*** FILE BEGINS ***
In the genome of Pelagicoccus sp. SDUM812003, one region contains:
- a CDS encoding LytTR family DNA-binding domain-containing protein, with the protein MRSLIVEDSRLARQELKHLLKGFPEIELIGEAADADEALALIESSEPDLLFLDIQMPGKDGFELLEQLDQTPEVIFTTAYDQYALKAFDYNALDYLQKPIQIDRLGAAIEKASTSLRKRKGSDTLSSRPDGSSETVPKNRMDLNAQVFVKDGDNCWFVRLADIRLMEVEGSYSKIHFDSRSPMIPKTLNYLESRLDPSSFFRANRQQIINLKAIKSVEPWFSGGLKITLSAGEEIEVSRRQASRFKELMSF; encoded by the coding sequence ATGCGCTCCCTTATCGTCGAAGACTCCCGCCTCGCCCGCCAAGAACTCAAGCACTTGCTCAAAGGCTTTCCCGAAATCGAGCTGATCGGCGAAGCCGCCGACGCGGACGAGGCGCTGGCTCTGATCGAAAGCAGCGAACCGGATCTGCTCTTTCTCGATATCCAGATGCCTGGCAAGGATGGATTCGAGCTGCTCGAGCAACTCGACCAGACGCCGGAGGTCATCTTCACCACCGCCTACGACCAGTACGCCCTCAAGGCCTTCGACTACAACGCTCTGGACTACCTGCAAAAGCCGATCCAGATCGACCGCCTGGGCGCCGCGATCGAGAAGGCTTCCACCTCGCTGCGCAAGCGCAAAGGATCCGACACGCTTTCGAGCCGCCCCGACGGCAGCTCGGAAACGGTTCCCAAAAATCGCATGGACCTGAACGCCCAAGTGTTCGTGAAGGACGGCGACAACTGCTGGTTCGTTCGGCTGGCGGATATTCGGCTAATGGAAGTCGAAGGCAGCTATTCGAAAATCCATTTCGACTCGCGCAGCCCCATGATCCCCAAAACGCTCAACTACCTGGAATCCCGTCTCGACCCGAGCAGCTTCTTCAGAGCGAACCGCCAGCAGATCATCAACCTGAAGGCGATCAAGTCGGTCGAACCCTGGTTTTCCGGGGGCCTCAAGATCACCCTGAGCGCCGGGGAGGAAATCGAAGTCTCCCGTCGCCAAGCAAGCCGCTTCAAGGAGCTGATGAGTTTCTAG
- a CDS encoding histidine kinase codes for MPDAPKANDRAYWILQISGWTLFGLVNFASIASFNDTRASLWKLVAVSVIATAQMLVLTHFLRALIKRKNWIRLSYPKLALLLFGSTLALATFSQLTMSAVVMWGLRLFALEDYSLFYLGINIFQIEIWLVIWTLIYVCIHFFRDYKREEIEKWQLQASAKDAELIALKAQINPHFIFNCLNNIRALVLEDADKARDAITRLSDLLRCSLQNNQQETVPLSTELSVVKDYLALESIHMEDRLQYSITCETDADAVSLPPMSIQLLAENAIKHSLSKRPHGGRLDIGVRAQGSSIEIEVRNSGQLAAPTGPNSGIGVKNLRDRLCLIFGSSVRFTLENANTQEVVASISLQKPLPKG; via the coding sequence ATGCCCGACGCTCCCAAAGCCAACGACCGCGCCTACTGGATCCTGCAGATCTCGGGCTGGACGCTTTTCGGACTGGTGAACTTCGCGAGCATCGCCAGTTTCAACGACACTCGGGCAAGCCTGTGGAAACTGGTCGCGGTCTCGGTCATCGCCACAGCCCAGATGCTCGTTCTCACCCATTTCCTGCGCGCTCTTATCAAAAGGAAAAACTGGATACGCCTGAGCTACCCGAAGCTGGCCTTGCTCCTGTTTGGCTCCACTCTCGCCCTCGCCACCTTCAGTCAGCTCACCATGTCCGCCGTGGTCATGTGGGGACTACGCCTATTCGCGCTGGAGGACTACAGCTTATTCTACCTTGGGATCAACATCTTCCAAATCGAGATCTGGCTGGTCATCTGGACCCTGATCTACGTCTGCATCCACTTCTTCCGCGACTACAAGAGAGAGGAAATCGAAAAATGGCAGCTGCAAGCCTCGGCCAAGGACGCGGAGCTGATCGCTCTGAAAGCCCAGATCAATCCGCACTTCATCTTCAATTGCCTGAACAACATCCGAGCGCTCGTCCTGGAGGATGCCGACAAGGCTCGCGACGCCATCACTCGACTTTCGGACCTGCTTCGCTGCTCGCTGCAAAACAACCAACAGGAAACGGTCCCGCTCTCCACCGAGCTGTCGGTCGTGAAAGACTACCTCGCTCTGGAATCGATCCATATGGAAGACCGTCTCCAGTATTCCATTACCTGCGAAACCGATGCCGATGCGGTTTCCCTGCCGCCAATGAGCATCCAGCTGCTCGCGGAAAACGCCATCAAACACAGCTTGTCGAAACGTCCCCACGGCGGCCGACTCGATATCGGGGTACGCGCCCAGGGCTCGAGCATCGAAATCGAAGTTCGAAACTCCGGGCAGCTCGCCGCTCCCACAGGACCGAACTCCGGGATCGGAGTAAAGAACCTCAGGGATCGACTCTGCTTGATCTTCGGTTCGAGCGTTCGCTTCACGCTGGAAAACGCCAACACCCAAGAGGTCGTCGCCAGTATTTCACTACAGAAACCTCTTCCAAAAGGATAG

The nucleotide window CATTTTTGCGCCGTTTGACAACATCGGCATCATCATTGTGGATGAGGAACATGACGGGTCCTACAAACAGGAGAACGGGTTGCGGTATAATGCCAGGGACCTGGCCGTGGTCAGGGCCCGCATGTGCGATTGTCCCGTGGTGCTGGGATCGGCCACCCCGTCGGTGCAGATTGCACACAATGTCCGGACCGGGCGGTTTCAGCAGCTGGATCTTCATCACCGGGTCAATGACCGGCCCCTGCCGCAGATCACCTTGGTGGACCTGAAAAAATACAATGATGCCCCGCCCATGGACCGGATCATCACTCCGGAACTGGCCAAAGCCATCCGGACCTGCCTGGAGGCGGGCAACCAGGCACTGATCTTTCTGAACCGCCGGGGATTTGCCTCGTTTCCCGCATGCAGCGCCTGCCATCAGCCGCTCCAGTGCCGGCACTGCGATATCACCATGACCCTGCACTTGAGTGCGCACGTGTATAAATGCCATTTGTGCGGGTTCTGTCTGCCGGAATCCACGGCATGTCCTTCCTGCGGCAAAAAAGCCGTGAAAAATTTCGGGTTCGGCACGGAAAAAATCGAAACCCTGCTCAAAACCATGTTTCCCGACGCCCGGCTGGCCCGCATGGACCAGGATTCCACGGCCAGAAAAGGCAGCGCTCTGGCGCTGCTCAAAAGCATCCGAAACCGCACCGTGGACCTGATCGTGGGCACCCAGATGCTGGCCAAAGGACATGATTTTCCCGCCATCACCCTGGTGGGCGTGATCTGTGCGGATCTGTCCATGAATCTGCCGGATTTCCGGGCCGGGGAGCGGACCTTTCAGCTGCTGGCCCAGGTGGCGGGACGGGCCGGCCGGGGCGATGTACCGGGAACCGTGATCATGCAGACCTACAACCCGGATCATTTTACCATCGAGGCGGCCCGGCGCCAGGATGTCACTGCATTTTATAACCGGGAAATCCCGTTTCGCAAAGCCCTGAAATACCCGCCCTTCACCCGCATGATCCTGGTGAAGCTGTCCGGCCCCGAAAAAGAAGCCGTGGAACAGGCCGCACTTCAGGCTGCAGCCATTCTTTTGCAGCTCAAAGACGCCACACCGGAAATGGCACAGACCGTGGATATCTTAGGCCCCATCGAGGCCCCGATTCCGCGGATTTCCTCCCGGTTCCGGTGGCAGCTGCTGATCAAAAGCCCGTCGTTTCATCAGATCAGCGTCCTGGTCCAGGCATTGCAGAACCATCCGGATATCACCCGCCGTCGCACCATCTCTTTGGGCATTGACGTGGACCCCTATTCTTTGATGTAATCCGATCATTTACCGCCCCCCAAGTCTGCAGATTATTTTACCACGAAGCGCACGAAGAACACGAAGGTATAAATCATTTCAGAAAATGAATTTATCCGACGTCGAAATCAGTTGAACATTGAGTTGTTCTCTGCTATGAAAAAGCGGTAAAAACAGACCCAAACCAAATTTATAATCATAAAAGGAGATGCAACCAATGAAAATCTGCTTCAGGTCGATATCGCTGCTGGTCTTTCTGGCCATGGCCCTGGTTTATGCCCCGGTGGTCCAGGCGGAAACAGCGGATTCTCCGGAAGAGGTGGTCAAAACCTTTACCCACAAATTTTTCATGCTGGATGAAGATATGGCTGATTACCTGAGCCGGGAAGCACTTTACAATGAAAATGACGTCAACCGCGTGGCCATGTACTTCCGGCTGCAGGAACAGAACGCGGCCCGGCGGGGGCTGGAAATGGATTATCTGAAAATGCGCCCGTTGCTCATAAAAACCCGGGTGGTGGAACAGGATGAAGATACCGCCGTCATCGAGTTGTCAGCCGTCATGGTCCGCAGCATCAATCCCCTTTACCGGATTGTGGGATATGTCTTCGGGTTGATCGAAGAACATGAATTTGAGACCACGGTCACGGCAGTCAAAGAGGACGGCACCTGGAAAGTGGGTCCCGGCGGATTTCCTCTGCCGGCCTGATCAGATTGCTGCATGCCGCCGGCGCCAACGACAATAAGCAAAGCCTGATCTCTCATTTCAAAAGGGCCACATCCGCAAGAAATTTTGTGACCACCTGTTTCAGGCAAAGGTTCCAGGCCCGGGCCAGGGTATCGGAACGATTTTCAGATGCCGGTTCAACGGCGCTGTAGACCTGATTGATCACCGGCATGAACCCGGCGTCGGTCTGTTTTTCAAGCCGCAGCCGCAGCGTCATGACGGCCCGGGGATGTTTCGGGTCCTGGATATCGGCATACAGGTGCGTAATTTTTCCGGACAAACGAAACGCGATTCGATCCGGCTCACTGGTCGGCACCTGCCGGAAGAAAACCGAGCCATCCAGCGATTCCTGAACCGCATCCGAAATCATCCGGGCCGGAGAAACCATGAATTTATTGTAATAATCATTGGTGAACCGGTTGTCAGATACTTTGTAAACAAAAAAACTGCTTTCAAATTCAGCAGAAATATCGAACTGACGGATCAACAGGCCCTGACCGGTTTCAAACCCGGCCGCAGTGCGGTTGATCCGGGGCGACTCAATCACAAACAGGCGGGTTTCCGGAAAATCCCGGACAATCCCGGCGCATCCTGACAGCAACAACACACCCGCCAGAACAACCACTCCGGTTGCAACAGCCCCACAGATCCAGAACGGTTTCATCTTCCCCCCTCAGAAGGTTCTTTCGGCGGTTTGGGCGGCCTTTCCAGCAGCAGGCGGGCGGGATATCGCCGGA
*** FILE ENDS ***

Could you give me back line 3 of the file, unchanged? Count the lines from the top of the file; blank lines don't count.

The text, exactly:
- a CDS encoding histidine kinase codes for MPDAPKANDRAYWILQISGWTLFGLVNFASIASFNDTRASLWKLVAVSVIATAQMLVLTHFLRALIKRKNWIRLSYPKLALLLFGSTLALATFSQLTMSAVVMWGLRLFALEDYSLFYLGINIFQIEIWLVIWTLIYVCIHFFRDYKREEIEKWQLQASAKDAELIALKAQINPHFIFNCLNNIRALVLEDADKARDAITRLSDLLRCSLQNNQQETVPLSTELSVVKDYLALESIHMEDRLQYSITCETDADAVSLPPMSIQLLAENAIKHSLSKRPHGGRLDIGVRAQGSSIEIEVRNSGQLAAPTGPNSGIGVKNLRDRLCLIFGSSVRFTLENANTQEVVASISLQKPLPKG; via the coding sequence ATGCCCGACGCTCCCAAAGCCAACGACCGCGCCTACTGGATCCTGCAGATCTCGGGCTGGACGCTTTTCGGACTGGTGAACTTCGCGAGCATCGCCAGTTTCAACGACACTCGGGCAAGCCTGTGGAAACTGGTCGCGGTCTCGGTCATCGCCACAGCCCAGATGCTCGTTCTCACCCATTTCCTGCGCGCTCTTATCAAAAGGAAAAACTGGATACGCCTGAGCTACCCGAAGCTGGCCTTGCTCCTGTTTGGCTCCACTCTCGCCCTCGCCACCTTCAGTCAGCTCACCATGTCCGCCGTGGTCATGTGGGGACTACGCCTATTCGCGCTGGAGGACTACAGCTTATTCTACCTTGGGATCAACATCTTCCAAATCGAGATCTGGCTGGTCATCTGGACCCTGATCTACGTCTGCATCCACTTCTTCCGCGACTACAAGAGAGAGGAAATCGAAAAATGGCAGCTGCAAGCCTCGGCCAAGGACGCGGAGCTGATCGCTCTGAAAGCCCAGATCAATCCGCACTTCATCTTCAATTGCCTGAACAACATCCGAGCGCTCGTCCTGGAGGATGCCGACAAGGCTCGCGACGCCATCACTCGACTTTCGGACCTGCTTCGCTGCTCGCTGCAAAACAACCAACAGGAAACGGTCCCGCTCTCCACCGAGCTGTCGGTCGTGAAAGACTACCTCGCTCTGGAATCGATCCATATGGAAGACCGTCTCCAGTATTCCATTACCTGCGAAACCGATGCCGATGCGGTTTCCCTGCCGCCAATGAGCATCCAGCTGCTCGCGGAAAACGCCATCAAACACAGCTTGTCGAAACGTCCCCACGGCGGCCGACTCGATATCGGGGTACGCGCCCAGGGCTCGAGCATCGAAATCGAAGTTCGAAACTCCGGGCAGCTCGCCGCTCCCACAGGACCGAACTCCGGGATCGGAGTAAAGAACCTCAGGGATCGACTCTGCTTGATCTTCGGTTCGAGCGTTCGCTTCACGCTGGAAAACGCCAACACCCAAGAGGTCGTCGCCAGTATTTCACTACAGAAACCTCTTCCAAAAGGATAG